Twenty-Four Hours in Singapore: Introduction

As is usually the case for mileage runners, I spent the better portion of a Saturday on ITA & in search for some decent fares to help me reach the 100,000 elite qualifying miles necessary to renew my 1K status on United.

When I look for mileage runs, I aim for a trip that will cost between 2-4 cents per mile (CPM). While it can be challenging to find domestic or international runs within that threshold, I've had some success finding international tickets withing this range, although they are usually due to a fare sale or mistake fare.

Several hours later, I had found a number of potential trips, although each of them had more disadvantages than advantages. Some of the disadvantages included needing a visa for the journey, to fares that required a three night stay, to flying on a partner airline in an economy middle seat.

Eliminating the trips that had some of the above disadvantages, I settled on Singapore as my destination. All of the flights would be on United metal, meaning that I would not have to worry about which fares qualified to earn elite-qualifying miles (EQMs), I would receive complimentary economy plus seating (a lifesaver for a person over 6'!!), my Mileage Plus account would be credited with lifetime miles (though million mile is not worth as much as it used to be...), and I would be eligible for a complimentary upgrade on the Asian RJ, also known as the Continental Micronesia (or Air Mike) 737s operated between such points as Hong Kong to Guam & Singapore, as well as Guam to Sendai, Hiroshima, Osaka, Sapporo, and Manila, to name a few. Although Continental Micronesia now operated under the United name, the crews often still refer to the flights as Continental Micronesia. The 737s also operate the Island Hopper from Honolulu to Guam, with stops in the Marshall Islands, Kwajalein, Kosrae, Phonpei, and Chuuk, before reaching its final destination. (I am working on an island hopper trip for the beginning of 2013).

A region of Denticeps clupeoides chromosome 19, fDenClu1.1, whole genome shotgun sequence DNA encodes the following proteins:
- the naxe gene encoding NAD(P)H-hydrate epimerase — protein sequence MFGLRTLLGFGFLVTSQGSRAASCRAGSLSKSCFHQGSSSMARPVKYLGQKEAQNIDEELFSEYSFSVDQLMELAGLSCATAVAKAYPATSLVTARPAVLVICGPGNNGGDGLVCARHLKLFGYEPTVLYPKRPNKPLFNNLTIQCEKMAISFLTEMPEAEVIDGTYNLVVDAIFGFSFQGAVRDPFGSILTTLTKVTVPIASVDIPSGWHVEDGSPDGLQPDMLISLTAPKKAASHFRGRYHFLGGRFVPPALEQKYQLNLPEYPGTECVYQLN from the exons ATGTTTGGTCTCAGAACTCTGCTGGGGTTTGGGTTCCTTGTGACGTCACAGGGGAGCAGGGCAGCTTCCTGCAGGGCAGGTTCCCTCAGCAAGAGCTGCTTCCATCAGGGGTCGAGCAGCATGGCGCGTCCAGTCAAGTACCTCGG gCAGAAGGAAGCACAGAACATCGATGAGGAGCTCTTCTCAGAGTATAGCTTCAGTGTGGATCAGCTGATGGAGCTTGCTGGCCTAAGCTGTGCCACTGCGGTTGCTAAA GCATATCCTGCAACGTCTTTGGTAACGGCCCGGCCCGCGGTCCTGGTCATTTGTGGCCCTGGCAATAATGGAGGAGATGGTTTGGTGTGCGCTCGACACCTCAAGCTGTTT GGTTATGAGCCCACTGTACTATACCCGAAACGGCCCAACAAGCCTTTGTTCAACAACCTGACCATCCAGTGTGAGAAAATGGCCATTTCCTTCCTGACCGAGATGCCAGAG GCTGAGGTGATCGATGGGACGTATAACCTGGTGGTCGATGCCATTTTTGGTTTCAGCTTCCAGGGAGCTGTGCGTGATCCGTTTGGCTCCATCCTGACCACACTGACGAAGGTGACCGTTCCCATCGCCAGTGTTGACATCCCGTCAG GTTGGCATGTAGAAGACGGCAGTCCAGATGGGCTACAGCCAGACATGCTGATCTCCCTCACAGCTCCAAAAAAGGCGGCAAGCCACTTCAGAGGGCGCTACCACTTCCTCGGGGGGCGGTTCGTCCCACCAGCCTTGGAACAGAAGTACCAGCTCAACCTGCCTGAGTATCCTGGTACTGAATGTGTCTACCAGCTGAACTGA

map-3 The Island Hopper!

After booking positioning flights from Kansas City to L.A., and then back to Denver, the routing looked a bit like this.


The trip would earn me 21,738 EQMs and 43,476 RDMs, for just a little bit over $550. Unfortunately the trip booked into the K fare class, which is not upgradeable with a system-wide upgrade (though you can use 30,000 miles and $600 to upgrade), so I attempted to plan the best use of technology and seating for both fourteen-hour flights.

If you have read my posts in the past, you will know that Hyatt is my goto hotel chain. For this trip, I booked one paid night at the Grand Hyatt Singapore, and then had planned to spend my second night at an airport hotel or inside the airport (have you seen the amenities at the Singapore airport?!).

Stay tuned for a report of the finest that United Economy Plus has to offer, as well as a visit to the Singapore Botanic Gardens.